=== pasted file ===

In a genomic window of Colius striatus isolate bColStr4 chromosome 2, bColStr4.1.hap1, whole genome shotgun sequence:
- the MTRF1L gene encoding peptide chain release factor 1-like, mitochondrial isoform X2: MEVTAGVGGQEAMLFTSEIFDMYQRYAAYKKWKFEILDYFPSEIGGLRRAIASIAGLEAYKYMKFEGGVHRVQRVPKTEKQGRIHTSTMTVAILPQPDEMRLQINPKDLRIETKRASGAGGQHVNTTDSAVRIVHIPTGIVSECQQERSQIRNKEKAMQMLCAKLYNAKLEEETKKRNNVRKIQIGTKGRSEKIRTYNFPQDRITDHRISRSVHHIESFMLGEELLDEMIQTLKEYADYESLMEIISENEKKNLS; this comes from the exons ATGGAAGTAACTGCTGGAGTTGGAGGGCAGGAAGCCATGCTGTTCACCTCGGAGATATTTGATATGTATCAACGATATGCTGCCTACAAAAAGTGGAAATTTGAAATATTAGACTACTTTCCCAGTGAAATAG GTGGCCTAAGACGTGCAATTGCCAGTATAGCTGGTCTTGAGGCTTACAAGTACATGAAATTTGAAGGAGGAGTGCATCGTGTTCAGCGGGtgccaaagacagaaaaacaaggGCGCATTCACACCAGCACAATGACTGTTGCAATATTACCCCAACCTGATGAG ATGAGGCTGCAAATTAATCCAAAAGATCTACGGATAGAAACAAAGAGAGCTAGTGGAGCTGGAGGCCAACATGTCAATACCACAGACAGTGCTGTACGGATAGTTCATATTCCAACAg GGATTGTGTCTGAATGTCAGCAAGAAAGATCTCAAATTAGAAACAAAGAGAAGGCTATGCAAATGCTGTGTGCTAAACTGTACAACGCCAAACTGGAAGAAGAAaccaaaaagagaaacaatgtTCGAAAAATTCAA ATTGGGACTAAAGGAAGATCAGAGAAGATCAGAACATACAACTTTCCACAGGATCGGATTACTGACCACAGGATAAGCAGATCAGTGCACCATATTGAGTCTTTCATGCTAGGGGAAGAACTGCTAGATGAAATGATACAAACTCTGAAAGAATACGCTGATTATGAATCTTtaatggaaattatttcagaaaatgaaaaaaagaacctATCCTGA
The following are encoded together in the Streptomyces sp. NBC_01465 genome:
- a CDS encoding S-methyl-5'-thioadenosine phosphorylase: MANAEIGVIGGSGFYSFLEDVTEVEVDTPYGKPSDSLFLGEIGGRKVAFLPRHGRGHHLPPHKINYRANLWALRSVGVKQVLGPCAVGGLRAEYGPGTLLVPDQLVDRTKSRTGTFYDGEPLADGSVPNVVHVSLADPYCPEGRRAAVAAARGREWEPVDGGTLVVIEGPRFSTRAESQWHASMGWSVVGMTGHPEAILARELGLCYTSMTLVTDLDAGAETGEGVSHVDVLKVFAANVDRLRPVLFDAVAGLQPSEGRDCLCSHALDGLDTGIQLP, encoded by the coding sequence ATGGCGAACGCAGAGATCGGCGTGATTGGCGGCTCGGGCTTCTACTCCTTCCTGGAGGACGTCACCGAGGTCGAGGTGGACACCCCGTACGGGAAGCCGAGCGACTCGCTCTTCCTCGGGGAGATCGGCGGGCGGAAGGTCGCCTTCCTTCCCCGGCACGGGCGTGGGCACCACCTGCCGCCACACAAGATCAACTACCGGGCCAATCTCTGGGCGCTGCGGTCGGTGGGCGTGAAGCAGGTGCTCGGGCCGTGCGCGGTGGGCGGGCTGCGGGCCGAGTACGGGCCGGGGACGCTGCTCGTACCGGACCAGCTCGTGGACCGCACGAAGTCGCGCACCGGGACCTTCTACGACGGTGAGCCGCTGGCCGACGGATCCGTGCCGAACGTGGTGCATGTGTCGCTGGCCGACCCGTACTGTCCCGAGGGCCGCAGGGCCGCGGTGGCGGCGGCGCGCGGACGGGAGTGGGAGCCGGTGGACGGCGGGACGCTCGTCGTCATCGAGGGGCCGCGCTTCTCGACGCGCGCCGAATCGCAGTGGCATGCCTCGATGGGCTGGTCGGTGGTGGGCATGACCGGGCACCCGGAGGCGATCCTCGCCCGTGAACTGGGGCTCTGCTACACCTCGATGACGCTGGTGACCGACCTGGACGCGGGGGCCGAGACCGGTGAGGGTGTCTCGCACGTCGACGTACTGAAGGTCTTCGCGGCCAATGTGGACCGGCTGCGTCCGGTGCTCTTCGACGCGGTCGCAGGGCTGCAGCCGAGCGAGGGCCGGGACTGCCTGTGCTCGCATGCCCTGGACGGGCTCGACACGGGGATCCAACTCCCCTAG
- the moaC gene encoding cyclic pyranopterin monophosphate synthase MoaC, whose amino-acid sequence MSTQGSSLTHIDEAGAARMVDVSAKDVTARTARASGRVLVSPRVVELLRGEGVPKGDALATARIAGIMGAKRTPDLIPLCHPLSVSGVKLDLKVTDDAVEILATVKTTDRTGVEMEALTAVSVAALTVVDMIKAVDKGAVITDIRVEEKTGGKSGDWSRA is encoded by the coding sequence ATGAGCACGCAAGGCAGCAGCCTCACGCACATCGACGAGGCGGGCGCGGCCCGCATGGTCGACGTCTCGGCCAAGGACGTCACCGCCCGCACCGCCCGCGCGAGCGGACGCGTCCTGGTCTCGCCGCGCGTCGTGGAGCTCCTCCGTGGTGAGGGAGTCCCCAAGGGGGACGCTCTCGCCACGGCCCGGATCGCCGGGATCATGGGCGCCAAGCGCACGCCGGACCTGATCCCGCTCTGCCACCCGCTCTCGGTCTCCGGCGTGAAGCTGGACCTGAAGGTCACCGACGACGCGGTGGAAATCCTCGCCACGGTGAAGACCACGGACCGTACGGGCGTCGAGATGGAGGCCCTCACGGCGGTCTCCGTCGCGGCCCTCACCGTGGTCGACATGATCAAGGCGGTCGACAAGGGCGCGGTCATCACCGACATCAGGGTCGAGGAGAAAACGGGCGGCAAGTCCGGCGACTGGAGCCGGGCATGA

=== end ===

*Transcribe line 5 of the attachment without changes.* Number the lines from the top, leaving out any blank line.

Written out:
- the moaC gene encoding cyclic pyranopterin monophosphate synthase MoaC, whose amino-acid sequence MSTQGSSLTHIDEAGAARMVDVSAKDVTARTARASGRVLVSPRVVELLRGEGVPKGDALATARIAGIMGAKRTPDLIPLCHPLSVSGVKLDLKVTDDAVEILATVKTTDRTGVEMEALTAVSVAALTVVDMIKAVDKGAVITDIRVEEKTGGKSGDWSRA is encoded by the coding sequence ATGAGCACGCAAGGCAGCAGCCTCACGCACATCGACGAGGCGGGCGCGGCCCGCATGGTCGACGTCTCGGCCAAGGACGTCACCGCCCGCACCGCCCGCGCGAGCGGACGCGTCCTGGTCTCGCCGCGCGTCGTGGAGCTCCTCCGTGGTGAGGGAGTCCCCAAGGGGGACGCTCTCGCCACGGCCCGGATCGCCGGGATCATGGGCGCCAAGCGCACGCCGGACCTGATCCCGCTCTGCCACCCGCTCTCGGTCTCCGGCGTGAAGCTGGACCTGAAGGTCACCGACGACGCGGTGGAAATCCTCGCCACGGTGAAGACCACGGACCGTACGGGCGTCGAGATGGAGGCCCTCACGGCGGTCTCCGTCGCGGCCCTCACCGTGGTCGACATGATCAAGGCGGTCGACAAGGGCGCGGTCATCACCGACATCAGGGTCGAGGAGAAAACGGGCGGCAAGTCCGGCGACTGGAGCCGGGCATGA